Hey guess what everybody: You know that super evil thing that big publishers complain about but never release any grounded statistical data on and we're just supposed to assume that super evil thing really is super evil? Well, in plain terms, that super evil thing also known as piracy, is not as much of a sales impediment as some companies would lead you to believe. Frictional Games, the makers of Penumbra and Amnesia: The Dark Descent have been profiting greatly from their games, more-so now than when they originally released. The best part about it? They're profiting enough where piracy has become a non-factor.
I love indie success stories. I know that a lot of game companies fail and a lot of indies never get off the ground. No one ever said the gaming industry was a business where you could hop-skip and jump to success. However, in the case of Frictional Games they managed to overcome nearly going bankruptcy and have garnered steady sales thanks to word-of-mouth talk of their 2010 release Amnesia, which is now selling a steady 10,000 units per month.
According to the Official Frictional Games Blog...
Actually I should have used that last line for the headline: sensationalist but true.
The also go on to talk about how the game only cost them $360,000 to produce. They've made back that money and posted profits so that they no longer need investors or third-party financing. It's good news that this small team managed to make a game without a publisher, gain some notoriety and make enough to work on their next game, A Machine For Pigs.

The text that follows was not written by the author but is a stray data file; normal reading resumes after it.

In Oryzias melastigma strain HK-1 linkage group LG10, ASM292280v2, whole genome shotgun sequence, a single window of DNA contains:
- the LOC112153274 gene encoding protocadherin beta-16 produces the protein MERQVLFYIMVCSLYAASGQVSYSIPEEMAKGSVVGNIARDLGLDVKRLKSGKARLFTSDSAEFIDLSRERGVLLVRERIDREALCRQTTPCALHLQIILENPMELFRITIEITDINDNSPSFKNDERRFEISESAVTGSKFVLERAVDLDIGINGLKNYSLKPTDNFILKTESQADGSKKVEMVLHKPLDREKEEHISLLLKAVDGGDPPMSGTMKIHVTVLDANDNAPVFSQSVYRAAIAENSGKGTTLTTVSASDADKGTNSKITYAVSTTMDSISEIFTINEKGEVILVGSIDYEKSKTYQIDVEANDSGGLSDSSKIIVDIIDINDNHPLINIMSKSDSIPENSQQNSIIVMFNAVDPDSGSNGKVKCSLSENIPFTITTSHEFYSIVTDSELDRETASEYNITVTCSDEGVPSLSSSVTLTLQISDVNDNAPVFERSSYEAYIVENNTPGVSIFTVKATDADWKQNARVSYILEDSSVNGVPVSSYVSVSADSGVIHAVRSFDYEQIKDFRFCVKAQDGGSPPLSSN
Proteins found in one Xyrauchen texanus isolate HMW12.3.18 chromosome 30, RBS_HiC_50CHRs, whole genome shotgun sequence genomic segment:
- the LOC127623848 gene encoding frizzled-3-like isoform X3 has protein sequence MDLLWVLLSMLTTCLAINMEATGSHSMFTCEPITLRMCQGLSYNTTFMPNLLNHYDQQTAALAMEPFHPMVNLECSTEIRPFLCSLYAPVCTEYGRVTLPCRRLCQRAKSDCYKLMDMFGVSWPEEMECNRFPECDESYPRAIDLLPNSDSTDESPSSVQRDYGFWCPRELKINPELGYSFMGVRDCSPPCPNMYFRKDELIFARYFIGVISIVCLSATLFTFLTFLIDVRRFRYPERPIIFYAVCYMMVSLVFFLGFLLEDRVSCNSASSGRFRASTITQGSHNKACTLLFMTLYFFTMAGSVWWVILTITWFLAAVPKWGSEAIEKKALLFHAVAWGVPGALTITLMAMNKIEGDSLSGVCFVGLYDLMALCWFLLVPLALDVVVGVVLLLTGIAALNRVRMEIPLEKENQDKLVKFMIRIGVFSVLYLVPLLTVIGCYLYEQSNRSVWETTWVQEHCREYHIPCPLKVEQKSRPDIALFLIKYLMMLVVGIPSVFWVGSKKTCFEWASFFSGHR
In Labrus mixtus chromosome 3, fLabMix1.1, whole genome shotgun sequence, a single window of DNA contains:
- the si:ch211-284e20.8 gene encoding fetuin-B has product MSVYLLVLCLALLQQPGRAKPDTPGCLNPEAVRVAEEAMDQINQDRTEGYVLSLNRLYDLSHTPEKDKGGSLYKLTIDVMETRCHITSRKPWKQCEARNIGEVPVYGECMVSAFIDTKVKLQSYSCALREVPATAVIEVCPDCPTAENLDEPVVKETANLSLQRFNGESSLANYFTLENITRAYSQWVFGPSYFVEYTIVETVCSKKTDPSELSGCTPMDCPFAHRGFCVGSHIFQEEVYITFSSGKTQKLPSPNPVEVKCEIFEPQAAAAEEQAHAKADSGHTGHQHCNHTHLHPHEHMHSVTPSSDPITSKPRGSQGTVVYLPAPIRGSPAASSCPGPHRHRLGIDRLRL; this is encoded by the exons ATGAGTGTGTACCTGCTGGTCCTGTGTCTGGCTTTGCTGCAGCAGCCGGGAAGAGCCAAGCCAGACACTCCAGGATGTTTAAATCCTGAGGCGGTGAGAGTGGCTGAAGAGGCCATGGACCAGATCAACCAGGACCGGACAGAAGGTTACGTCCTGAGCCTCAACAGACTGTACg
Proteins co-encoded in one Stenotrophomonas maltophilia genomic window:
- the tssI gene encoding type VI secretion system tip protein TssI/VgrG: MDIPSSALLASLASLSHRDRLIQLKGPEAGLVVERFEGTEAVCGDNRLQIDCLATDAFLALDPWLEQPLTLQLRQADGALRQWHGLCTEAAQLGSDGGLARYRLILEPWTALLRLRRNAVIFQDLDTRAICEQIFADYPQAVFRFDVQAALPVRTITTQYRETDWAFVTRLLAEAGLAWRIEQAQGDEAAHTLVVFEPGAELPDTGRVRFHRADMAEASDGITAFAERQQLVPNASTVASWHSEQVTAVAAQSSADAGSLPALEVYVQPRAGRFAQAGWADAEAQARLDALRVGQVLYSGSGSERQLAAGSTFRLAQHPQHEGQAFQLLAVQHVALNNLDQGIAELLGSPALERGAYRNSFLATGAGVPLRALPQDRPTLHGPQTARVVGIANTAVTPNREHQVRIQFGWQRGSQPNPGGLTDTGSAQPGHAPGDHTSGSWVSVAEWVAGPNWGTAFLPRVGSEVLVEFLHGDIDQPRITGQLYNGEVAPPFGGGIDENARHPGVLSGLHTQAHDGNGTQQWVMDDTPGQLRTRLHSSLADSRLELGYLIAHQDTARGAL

I like how Frictional praises the community for helping keep Amnesia on the sales charts. The light modding capabilities and “Let's Play” sessions have really worked wonders for the game, and it just further proves that modding has always played a much bigger role in a game's success than many publishers would give the community and their own developers credit for.
Frictional's main focus now is on a new super-secret project that will incorporate a lot of what made Amnesia popular but will also explore much deeper themes. One thing that excites me is that the technology they're working on will play a big factor in how players will interact with the game. I'm curious to see how this will work.
You can read the entire post over on their Official Website.
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Staff Writer at CinemaBlend.
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